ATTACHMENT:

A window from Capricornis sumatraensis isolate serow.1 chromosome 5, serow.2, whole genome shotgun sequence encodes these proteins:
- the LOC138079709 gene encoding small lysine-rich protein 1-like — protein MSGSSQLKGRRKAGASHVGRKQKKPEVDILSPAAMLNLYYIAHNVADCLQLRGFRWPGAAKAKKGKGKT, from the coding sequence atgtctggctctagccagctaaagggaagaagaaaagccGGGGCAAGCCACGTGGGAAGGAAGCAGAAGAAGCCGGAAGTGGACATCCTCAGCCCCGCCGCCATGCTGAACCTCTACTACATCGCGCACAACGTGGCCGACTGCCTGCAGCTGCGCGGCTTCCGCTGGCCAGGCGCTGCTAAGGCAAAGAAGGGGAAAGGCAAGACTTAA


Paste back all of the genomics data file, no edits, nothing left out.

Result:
A window from Capricornis sumatraensis isolate serow.1 chromosome 5, serow.2, whole genome shotgun sequence encodes these proteins:
- the LOC138079709 gene encoding small lysine-rich protein 1-like — protein MSGSSQLKGRRKAGASHVGRKQKKPEVDILSPAAMLNLYYIAHNVADCLQLRGFRWPGAAKAKKGKGKT, from the coding sequence atgtctggctctagccagctaaagggaagaagaaaagccGGGGCAAGCCACGTGGGAAGGAAGCAGAAGAAGCCGGAAGTGGACATCCTCAGCCCCGCCGCCATGCTGAACCTCTACTACATCGCGCACAACGTGGCCGACTGCCTGCAGCTGCGCGGCTTCCGCTGGCCAGGCGCTGCTAAGGCAAAGAAGGGGAAAGGCAAGACTTAA